And what is this European Union? The EU itself is riven with crisis, not least the European project to make the EU a single political entity. To focus on the so-called "four freedoms", as though all the 28 EU member states subscribed to a united outlook, is misleading. This project went into crisis some time ago, not least because of the people's opposition to the neo-liberal agenda of the EU. And the prospect of a "social Europe" within the status quo is looking like a total illusion. It is partly the internal contradictions between the big powers of "Old Europe" themselves, partly the striving of these powers to dominate the other member states, and partly the movements of the people themselves against austerity, for their rights, and to demand a decisive say in the direction of society, that are besetting the EU with its own impasse. Meanwhile, the financial oligarchies demand to maraud wherever they wish, and the US seeks itself to dominate and dictate the agenda for Europe, which also is arousing resistance.
Within this situation, what should be the outlook of the working class and people of Britain? We are of the opinion that the people cannot get caught in the trap of siding with one of the two warring factions, Leave and Remain, in the sense that there is a matter of principle at stake in siding with one or the other, when the working people themselves are not involved in setting the agenda of what it means - Leave or Remain - and their consequences. The ruling elite themselves cannot find a champion that convinces the people one way or another, or that favours the private interests that dominate economic and political life, let alone a course of action that favours the people.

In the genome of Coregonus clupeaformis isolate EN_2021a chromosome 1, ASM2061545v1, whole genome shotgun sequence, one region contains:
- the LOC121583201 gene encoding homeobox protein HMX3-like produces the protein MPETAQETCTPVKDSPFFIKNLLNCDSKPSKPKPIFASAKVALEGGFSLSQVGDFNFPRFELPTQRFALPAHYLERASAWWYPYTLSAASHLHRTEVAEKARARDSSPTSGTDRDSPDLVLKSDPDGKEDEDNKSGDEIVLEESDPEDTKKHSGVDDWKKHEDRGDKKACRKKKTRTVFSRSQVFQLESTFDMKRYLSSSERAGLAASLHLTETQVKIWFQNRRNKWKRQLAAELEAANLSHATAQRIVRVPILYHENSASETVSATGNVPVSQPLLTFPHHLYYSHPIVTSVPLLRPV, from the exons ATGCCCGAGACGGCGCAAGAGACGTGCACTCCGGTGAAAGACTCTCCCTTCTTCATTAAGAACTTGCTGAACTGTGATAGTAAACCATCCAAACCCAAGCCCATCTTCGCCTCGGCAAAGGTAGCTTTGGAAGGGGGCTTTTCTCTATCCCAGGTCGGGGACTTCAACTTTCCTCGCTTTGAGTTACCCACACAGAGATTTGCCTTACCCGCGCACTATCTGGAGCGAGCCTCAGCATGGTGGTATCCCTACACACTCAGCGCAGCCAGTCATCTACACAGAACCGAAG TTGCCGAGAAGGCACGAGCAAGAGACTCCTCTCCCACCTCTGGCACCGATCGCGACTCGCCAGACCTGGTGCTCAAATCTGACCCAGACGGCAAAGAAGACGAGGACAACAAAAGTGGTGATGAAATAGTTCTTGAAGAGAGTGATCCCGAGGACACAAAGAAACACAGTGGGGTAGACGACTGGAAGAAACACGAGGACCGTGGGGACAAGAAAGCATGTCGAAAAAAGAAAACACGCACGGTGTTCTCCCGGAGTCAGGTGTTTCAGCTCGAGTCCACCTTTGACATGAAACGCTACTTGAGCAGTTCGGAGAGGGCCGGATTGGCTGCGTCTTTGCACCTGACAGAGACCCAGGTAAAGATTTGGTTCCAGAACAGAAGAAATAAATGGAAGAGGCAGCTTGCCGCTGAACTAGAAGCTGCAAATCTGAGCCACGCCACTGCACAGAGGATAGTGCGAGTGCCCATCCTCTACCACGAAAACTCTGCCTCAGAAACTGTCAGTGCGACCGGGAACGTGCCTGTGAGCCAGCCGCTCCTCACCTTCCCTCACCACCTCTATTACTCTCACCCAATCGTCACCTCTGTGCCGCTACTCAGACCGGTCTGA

Furthermore, we reject any suggestion that the people are to blame for any aspect of this crisis, whether it is the face of xenophobia, racism or chauvinism that the ruling elite represent. This reaction is being imposed on the people.
So within this situation, the working class and people must participate in working out themselves what favours their interests. In our opinion, the vantage point that we must adopt is one where it is grasped that the struggle in the real world is between the forces representing what is old and deeply reactionary, and those representing the new and a progressive future in which the interests of the people are firmly put at the centre. It can be seen that the way the battle of Brexit is being fought out, causing deep rifts in the polity, starving the people of information as to what is at stake and creating diversionary categories so that the people are prevented from having their own outlook, is blocking the people from taking the stand: A plague on both houses of the ruling elite! Let us take a stand for our own interests!
In our view, this is what Brexit is calling on us, the working people, to do. We should fight for the New. In the face of the all-round crisis, we should organise for the alternative. What this means is to recognise how Parliament has become completely dysfunctional, not even recognising what its own norms are and certainly not capable of sorting out a way out of the impasse, and instead to take a stand in defence of the rights of all. It is to take a stand in favour of the people's empowerment.
Save South Tyneside Hospital Campaign
As we go into 2019, the Save South Tyneside Hospital Campaign (SSTHC) would like to congratulate the people of South Tyneside, staff and clinicians at the hospital who have and are continuing to oppose the downgrading of our vital acute health services at our District General Hospital.